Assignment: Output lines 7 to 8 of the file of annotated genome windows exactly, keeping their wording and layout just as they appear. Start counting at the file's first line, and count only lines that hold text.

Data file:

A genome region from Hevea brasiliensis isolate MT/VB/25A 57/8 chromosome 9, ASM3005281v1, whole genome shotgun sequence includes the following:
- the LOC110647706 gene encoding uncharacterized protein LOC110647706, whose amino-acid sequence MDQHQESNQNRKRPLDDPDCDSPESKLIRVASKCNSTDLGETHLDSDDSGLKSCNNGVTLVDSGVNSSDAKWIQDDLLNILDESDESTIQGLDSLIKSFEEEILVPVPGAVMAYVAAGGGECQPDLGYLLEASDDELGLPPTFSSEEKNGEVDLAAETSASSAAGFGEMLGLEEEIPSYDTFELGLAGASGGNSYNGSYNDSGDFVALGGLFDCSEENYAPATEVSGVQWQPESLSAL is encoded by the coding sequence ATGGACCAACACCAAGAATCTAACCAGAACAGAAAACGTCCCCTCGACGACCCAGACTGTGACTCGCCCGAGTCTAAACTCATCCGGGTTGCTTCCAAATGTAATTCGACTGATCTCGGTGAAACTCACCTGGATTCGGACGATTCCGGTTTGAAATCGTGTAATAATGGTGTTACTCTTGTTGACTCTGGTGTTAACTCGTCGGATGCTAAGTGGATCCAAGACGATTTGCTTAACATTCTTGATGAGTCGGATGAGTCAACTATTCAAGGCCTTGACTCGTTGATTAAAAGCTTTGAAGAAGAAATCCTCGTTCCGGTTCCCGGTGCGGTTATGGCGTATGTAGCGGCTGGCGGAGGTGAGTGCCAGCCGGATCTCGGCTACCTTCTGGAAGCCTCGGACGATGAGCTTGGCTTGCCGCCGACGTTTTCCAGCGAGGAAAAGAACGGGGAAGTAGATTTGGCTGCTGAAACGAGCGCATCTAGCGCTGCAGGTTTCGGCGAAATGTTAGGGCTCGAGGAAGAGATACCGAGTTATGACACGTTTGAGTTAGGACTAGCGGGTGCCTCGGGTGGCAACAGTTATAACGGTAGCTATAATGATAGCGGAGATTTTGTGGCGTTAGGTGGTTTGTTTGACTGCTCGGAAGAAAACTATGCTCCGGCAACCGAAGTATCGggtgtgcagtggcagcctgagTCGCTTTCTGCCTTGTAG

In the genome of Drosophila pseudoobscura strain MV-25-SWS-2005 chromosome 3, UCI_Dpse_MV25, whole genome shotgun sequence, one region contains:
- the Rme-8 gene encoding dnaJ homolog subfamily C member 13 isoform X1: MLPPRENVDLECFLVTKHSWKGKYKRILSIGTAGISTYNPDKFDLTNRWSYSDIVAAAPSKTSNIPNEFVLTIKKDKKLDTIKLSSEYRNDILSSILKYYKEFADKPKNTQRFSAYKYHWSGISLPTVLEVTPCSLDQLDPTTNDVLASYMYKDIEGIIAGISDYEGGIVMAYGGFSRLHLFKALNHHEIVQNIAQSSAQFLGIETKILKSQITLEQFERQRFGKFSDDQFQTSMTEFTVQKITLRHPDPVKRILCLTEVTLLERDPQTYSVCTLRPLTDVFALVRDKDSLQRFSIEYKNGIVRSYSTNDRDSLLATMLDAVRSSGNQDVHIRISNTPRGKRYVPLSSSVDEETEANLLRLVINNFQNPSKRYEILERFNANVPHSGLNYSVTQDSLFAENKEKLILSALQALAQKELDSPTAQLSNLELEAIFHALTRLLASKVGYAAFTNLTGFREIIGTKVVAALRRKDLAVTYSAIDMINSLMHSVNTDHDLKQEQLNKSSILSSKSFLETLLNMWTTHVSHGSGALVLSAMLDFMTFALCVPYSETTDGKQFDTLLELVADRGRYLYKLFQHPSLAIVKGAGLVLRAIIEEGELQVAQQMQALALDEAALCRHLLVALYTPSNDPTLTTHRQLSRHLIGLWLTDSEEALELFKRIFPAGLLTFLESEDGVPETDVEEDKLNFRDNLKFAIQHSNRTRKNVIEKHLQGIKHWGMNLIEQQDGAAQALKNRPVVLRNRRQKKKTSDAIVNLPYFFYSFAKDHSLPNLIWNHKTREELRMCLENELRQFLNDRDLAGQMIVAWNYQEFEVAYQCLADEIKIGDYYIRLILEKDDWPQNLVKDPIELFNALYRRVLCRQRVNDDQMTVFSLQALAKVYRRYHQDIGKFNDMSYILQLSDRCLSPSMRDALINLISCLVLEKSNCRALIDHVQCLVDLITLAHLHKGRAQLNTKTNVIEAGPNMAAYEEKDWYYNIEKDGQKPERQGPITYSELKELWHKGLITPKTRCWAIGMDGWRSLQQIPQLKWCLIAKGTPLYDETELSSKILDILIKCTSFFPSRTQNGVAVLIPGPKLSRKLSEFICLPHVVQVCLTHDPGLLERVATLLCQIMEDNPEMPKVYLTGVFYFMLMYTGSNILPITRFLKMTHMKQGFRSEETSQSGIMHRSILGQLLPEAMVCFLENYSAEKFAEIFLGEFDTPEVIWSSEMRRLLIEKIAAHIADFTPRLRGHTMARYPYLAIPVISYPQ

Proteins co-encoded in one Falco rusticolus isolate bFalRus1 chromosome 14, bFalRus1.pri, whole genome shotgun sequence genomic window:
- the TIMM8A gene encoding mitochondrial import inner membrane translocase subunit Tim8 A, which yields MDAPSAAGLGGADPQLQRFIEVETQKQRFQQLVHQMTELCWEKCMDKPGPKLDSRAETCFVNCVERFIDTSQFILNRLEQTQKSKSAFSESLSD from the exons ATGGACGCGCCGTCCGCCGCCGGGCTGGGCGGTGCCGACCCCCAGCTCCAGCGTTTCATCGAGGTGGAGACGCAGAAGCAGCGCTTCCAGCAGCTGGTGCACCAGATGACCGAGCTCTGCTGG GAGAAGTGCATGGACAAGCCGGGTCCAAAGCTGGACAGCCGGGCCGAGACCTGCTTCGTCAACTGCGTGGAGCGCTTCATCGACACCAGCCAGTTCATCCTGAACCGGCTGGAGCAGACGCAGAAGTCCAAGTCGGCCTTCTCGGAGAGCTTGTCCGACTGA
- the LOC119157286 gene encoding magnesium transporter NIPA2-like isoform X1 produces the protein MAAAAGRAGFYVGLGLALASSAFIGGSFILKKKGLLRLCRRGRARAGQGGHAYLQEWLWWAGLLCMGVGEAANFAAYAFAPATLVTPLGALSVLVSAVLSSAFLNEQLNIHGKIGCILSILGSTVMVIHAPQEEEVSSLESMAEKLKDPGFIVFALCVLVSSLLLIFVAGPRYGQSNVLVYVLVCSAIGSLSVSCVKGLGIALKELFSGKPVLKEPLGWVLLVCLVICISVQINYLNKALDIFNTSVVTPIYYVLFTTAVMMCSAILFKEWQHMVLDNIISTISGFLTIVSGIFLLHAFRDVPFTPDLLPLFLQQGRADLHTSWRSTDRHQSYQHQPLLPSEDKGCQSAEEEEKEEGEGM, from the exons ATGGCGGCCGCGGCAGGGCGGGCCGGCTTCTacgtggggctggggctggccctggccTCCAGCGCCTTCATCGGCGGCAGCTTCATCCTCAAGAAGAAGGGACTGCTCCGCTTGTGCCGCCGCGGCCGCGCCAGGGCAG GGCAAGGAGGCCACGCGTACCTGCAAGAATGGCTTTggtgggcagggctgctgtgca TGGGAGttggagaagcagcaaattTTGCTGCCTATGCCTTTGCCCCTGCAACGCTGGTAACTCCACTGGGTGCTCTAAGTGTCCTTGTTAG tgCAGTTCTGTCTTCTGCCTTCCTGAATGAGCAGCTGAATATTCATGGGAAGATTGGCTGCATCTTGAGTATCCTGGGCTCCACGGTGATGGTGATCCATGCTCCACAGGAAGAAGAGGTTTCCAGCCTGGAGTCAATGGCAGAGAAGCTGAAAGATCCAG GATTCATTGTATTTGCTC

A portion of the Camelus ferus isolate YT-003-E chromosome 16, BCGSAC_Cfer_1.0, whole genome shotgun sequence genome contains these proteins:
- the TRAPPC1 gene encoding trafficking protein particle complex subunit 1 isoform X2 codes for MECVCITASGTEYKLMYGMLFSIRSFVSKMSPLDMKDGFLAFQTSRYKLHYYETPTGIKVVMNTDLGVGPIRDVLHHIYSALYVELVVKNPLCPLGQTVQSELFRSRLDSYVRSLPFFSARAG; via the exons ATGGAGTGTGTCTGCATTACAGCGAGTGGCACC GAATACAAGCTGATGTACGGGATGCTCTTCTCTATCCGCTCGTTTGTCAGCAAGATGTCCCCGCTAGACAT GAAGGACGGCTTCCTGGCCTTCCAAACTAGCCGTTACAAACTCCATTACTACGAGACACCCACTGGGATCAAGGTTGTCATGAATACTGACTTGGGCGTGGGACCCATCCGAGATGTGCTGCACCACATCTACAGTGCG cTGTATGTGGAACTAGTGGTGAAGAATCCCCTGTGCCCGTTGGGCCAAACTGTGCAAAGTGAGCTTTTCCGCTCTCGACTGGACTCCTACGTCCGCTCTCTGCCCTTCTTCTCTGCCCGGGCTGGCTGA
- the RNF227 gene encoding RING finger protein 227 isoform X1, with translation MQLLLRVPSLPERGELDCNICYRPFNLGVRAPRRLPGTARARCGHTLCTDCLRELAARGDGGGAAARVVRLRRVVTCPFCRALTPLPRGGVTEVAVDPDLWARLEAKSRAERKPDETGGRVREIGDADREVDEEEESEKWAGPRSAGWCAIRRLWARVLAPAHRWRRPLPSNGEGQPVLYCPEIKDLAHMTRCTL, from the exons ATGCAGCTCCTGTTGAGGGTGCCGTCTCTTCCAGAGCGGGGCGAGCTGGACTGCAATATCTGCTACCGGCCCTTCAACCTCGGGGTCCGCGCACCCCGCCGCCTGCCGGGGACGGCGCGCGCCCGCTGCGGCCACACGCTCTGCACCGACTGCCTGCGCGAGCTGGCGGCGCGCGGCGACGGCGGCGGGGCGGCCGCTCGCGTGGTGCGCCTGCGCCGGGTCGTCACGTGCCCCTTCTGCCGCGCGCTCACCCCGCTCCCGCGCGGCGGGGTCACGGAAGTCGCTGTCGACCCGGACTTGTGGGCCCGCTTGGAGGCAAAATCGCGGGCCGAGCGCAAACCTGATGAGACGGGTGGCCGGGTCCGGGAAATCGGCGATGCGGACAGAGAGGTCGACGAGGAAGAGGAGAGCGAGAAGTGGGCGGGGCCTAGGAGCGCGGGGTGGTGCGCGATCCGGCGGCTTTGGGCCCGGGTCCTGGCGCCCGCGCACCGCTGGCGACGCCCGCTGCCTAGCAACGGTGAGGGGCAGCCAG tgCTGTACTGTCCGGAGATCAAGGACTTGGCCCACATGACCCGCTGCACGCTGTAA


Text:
- the LOC119157286 gene encoding magnesium transporter NIPA2-like isoform X1 produces the protein MAAAAGRAGFYVGLGLALASSAFIGGSFILKKKGLLRLCRRGRARAGQGGHAYLQEWLWWAGLLCMGVGEAANFAAYAFAPATLVTPLGALSVLVSAVLSSAFLNEQLNIHGKIGCILSILGSTVMVIHAPQEEEVSSLESMAEKLKDPGFIVFALCVLVSSLLLIFVAGPRYGQSNVLVYVLVCSAIGSLSVSCVKGLGIALKELFSGKPVLKEPLGWVLLVCLVICISVQINYLNKALDIFNTSVVTPIYYVLFTTAVMMCSAILFKEWQHMVLDNIISTISGFLTIVSGIFLLHAFRDVPFTPDLLPLFLQQGRADLHTSWRSTDRHQSYQHQPLLPSEDKGCQSAEEEEKEEGEGM, from the exons ATGGCGGCCGCGGCAGGGCGGGCCGGCTTCTacgtggggctggggctggccctggccTCCAGCGCCTTCATCGGCGGCAGCTTCATCCTCAAGAAGAAGGGACTGCTCCGCTTGTGCCGCCGCGGCCGCGCCAGGGCAG GGCAAGGAGGCCACGCGTACCTGCAAGAATGGCTTTggtgggcagggctgctgtgca TGGGAGttggagaagcagcaaattTTGCTGCCTATGCCTTTGCCCCTGCAACGCTGGTAACTCCACTGGGTGCTCTAAGTGTCCTTGTTAG tgCAGTTCTGTCTTCTGCCTTCCTGAATGAGCAGCTGAATATTCATGGGAAGATTGGCTGCATCTTGAGTATCCTGGGCTCCACGGTGATGGTGATCCATGCTCCACAGGAAGAAGAGGTTTCCAGCCTGGAGTCAATGGCAGAGAAGCTGAAAGATCCAG GATTCATTGTATTTGCTC

A portion of the Camelus ferus isolate YT-003-E chromosome 16, BCGSAC_Cfer_1.0, whole genome shotgun sequence genome contains these proteins: